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High schools need academic ambience

Monday, 8th February, 2010

* Willyama High * Willyama High

By Peter Black

Whilst I remain a proud member of the NSW Teachers' Federation, I am on this occasion backing Julia Gillard on the issue of publishing data derived from Australia-wide testing of students in our schools. It is worth nothing that the Federation is not and never has been an affiliate of the Labor Party. That the Federation has taken a mother of a hiding on this issue is reflected in the 4.6 million computer hits recorded in the first 24 hours of the data being released.

The Federation was not the only one to get it wrong; Christopher Pyne, leader of the SA small "l" Liberals and their education spokesman simply did not believe the figure, and said so.

Locally, I have no hesitation in supporting parents, grandparents, and indeed the general public in their right to know the results with respect to our local schools, reflected in the fact that Irvine's newsagency had sold out of the Sydney Morning Herald, which published the results, by early afternoon last Friday week.

The community realised that Willyama had not done as well as the community might have expected, and the old High School was not much better. The issue before all of us who care about Broken Hill is how did the apparent decline in standards occur?

When Willyama was opened with Years 7, 8, 9 and 11 in 1974 it was led by Ted Smythe, a remarkable principal; former students might recall Laurie 'Pop' Shelton, an equally remarkable Science Master. In its early years its HSC results in the key subjects were excellent, a light year better than now; citizens might care to recall those HSC students who progressed in the sciences, and especially engineering, both locally at the WS and LB Robinson University College and away.

The two High Schools for many years enjoyed an undeclared but friendly competition between Ross Clark (old High School) and myself (Willyama) over the annual Year 12 results. But matters were to change in subsequent years; at Willyama firstly as a result of a reduction in period loadings in the junior school in key subjects so as to create a third elective line, and subsequently the introduction of the 'Day 6' timetable, both of which I opposed internally at the school.

A Question on Notice is to be asked in the NSW parliament as to how the 2009 HSC results compare with results achieved by the school 10, 20 and 30 years ago.

The loss of the period loadings per week in junior Science, Maths and English, so that the students might be better informed as to the lifestyles of Eskimoes, was accompanied by internal memos declaring that Science, Maths and English had over a given year the minimum number of hours required by the Department for face-to-face tuition

The Day 6 circumstance further exacerbated the situation.

The Department itself contributed statewide to the change for the worse by introducing 'Promotion on Merit' - as opposed to the old List system which required Department inspections - and by supporting the introduction of 4-year university Bachelor of Education qualifications as opposed to Bachelor courses in e.g. chemistry, maths or arts followed by one year teacher training.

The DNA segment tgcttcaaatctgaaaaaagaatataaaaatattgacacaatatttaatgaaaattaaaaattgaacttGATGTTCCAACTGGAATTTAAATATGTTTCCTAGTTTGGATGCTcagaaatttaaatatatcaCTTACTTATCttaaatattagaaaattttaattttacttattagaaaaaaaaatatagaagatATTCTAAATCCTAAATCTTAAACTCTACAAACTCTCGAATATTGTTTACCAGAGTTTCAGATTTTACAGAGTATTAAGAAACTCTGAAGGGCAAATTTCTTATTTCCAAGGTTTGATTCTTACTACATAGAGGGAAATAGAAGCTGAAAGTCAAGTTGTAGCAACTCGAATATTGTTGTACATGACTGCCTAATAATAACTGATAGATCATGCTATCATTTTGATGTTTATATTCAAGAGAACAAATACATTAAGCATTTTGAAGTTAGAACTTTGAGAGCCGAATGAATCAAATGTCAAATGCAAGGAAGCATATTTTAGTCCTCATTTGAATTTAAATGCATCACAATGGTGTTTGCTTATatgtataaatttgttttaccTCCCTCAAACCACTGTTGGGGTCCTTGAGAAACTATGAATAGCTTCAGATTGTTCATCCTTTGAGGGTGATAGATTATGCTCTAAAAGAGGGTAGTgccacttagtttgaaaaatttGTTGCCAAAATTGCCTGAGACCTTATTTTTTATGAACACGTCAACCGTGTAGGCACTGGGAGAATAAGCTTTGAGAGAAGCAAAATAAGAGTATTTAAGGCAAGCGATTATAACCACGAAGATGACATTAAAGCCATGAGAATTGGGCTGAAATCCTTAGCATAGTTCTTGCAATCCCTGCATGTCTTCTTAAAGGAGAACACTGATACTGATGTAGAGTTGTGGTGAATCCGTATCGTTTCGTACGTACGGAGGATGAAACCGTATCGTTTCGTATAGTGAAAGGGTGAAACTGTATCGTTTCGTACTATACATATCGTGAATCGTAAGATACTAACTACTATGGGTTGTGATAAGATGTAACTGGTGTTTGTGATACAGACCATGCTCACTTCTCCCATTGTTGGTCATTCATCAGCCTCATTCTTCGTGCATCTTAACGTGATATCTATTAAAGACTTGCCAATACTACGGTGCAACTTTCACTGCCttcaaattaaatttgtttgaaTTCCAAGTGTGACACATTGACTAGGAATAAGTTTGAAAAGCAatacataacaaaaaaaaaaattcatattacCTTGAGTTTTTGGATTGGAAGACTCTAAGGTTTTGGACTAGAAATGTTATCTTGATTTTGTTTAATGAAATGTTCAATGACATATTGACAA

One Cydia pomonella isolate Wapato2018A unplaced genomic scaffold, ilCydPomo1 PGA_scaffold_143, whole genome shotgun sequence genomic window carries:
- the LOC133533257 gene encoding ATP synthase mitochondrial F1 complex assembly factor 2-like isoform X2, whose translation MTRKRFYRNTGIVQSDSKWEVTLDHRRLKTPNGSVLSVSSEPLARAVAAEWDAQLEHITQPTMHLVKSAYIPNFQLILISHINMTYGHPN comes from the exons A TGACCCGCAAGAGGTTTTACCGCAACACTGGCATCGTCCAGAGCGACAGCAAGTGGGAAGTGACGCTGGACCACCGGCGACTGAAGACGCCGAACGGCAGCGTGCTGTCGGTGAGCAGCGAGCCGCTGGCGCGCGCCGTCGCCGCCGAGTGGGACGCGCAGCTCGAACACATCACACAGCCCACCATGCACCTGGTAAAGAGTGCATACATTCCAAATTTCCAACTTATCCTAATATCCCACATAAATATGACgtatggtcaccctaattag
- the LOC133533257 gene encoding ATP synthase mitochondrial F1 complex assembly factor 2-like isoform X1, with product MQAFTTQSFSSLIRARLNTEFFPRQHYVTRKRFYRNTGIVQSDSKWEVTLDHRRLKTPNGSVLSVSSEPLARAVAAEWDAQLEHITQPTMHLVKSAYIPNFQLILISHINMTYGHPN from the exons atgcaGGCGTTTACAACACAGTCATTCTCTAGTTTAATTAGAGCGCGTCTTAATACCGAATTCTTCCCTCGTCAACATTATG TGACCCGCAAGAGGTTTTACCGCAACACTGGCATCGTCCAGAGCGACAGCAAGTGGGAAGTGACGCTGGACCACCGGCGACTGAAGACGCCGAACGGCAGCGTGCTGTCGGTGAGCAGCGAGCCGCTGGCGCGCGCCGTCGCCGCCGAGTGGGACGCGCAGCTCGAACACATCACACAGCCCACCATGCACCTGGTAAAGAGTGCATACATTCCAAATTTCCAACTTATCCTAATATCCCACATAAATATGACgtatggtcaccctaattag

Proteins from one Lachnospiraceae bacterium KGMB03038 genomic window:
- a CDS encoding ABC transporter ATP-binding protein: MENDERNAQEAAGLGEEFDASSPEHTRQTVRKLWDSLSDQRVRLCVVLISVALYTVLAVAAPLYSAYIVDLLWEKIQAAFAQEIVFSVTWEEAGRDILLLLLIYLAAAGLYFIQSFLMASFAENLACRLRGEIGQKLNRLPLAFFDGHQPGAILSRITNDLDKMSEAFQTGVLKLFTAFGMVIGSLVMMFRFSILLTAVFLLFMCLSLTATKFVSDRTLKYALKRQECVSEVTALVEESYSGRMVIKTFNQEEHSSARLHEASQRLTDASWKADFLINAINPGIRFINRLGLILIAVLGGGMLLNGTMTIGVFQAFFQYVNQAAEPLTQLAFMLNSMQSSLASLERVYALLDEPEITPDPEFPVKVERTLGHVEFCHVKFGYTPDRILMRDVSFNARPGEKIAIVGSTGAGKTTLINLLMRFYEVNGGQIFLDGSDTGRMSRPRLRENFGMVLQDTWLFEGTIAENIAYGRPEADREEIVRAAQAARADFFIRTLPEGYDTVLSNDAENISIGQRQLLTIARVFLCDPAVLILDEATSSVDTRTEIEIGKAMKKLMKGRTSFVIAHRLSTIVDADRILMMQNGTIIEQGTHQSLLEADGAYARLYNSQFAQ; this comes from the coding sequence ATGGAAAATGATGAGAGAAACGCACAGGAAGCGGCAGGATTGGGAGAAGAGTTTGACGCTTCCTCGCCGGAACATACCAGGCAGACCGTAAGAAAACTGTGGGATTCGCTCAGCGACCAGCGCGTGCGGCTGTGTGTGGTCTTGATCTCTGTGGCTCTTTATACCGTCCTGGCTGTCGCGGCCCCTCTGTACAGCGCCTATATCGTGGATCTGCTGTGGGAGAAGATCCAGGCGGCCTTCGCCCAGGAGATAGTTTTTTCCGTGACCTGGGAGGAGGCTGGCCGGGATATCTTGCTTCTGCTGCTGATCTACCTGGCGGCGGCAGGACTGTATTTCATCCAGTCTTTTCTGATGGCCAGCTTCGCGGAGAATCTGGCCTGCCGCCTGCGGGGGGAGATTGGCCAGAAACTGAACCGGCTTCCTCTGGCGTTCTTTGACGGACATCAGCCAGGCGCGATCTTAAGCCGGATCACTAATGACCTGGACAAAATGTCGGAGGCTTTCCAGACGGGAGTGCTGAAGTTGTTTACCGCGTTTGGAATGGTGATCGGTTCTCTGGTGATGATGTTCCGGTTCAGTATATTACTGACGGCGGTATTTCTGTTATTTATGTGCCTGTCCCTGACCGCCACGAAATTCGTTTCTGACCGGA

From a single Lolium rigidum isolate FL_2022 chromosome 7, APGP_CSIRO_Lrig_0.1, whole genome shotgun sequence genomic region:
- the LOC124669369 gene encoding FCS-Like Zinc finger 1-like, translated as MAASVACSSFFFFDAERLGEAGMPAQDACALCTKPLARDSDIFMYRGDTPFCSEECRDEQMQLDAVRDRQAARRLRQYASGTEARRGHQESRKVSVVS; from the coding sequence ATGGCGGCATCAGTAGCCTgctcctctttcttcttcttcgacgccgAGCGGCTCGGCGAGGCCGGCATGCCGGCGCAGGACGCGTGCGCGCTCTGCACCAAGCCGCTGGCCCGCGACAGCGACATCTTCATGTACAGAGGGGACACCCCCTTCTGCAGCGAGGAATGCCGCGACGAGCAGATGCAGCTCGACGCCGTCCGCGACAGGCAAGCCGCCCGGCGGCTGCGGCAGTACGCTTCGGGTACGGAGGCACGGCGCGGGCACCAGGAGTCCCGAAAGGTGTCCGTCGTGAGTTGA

These two steps together have significantly contributed to statewide discontent and suspicion of our schools which Julia Gillard is keenly aware of. Simply put, 'Promotion on Merit' involves an interview, for which In-service training (always a blue suit, never brown) is provided which takes little account of the teacher's actual classroom performance.

The process has resulted in too many grey people being promoted to positions which they should not hold, at the expense and disenchantment of many excellent teachers who would otherwise have found a position in the Stud Book for future promotion under the old system. The 'Bachelor of Education' experience has resulted in far too many teachers being, for example, asked to teach physics which they themselves have not studied since Year 10.

The NSW Teachers' Federation has also significantly contributed to the current circumstances in its support for 'incompetent' teachers; sacking a teacher now involves so much paperwork, meetings, counselling, tension and the like that most principals opt for the easier process of transferring the problem teachers to another school.

The final straw in all of this was the introduction of a requirement that each school publish an annual glossy report, which turned school principals into something akin to government Ministers in Question Time; firstly by observing the dictum that Question Time is not Answer Time, and, after observing that failure in anything has been abolished, announcing that 'students are achieving potential' (especially, apparently, those which we observe wagging school) and everything is rosy in the principal's garden.

The NSW Teachers' Federation has also significantly contributed to the current circumstances in its support for 'incompetent' teachers; sacking a teacher now involves so much paperwork, meetings, counselling, tension and the like that most principals opt for the easier process of transferring the problem teachers to another school. The final straw in all of this was the introduction of a requirement that each school publish an annual glossy report, which turned school principals into something akin to government Ministers in Question Time; firstly by observing the dictum that Question Time is not Answer Time, and, after observing that failure in anything has been abolished, announcing that 'students are achieving potential' (especially, apparently, those which we observe wagging school) and everything is rosy in the principal's garden.

The publication of the results including the ranking of Willyama at 444th High School in the State has, albeit erroneously, confirmed in the minds of many locals what they have suspected for some time; a suspicion which led to the imposition of a local zoning system so as to preserve enrolment numbers at Willyama. As Patron of the Central School, I was outraged when its traditional drawing area was reduced from Iodide Street to Oxide Street; locally at least one Primary Principal put "principal" in front of "principle" to effect Morgan Street Primary becoming a feeder school to Willyama High alone, when it had formerly been split between both High Schools.